“Life is a ship you drop into the middle of the ocean,” muses Tomoko. “It is a step-by-step experience, and you have to stand up for yourself.” And each stage of life has its characteristics.
“When you are young, you don’t know,” says Tomoko. “You can’t calculate to the same degree.” That may be why Tomoko contends that “the young are courageous. They have no fear.”
Tomoko states: “The family establishes a philosophy that guides you in solving problems. They help you know what is right and what is wrong.” As a teacher, Tomoko also helps her young students build up power. “Sometimes students choose a complex piece because of its status, to show off, but it isn’t appropriate at their state, and they become miserable.” Tomoko wisely then tells them: “Try it. Then they recognize the difficulty themselves.” Tomoko prepares pieces for her students, and goes through the piece explaining its challenges and how to address them. “Some challenge is good, but 90% challenge is not. You want to keep students’ confidence.”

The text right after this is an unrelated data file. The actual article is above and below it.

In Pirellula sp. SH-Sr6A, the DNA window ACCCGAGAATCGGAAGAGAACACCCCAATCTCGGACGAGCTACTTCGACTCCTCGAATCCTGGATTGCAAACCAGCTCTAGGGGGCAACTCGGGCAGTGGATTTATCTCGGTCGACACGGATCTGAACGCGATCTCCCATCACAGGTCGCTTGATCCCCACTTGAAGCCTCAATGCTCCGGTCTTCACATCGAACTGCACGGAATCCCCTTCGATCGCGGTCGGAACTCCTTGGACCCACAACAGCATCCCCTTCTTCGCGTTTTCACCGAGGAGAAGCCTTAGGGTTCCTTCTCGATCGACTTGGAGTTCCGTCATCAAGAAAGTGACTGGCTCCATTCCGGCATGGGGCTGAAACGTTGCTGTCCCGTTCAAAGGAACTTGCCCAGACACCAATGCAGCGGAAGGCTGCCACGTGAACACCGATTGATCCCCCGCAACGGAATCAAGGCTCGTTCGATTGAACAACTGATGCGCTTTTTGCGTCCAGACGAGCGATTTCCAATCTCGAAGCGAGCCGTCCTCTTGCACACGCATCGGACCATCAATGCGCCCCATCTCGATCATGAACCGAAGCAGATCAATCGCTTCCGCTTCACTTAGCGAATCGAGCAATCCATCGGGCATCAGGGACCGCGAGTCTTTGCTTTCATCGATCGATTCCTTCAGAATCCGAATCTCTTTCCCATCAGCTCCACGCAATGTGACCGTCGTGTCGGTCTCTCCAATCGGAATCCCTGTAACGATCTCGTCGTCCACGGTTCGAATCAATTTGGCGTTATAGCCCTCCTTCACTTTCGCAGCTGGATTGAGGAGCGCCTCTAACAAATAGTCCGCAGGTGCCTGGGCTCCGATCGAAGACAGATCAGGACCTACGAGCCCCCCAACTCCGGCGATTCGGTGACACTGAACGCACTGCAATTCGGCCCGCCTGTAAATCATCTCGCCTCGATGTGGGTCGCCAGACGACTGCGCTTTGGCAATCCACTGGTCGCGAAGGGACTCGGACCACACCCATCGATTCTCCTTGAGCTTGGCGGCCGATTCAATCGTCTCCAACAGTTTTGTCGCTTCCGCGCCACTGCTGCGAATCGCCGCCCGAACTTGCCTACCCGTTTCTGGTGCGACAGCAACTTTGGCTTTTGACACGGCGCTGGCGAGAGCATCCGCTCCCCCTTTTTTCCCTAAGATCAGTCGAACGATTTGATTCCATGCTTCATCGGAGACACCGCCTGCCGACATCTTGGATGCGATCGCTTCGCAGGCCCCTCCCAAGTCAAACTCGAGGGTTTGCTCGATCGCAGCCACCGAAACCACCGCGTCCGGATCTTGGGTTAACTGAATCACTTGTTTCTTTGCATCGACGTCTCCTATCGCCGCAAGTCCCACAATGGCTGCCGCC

As one grows up, one experiences how the unexpected happens. “One moment can bring disappointment. You suffer. You have pressure. You have to sacrifice,” Tomoko knows. So she advises: “If you don’t love what you do, then don’t do it.”
With age comes wisdom. “You know not to miscalculate. Experience helps. You know how to push.”
And Tomoko knows that learning is possible at any age. “I planned two years ago that I wanted to go back to performing publicly,” Tomoko remarks. “I have to concentrate and practice to memorize the composition so that at the performance the music comes out spontaneously.”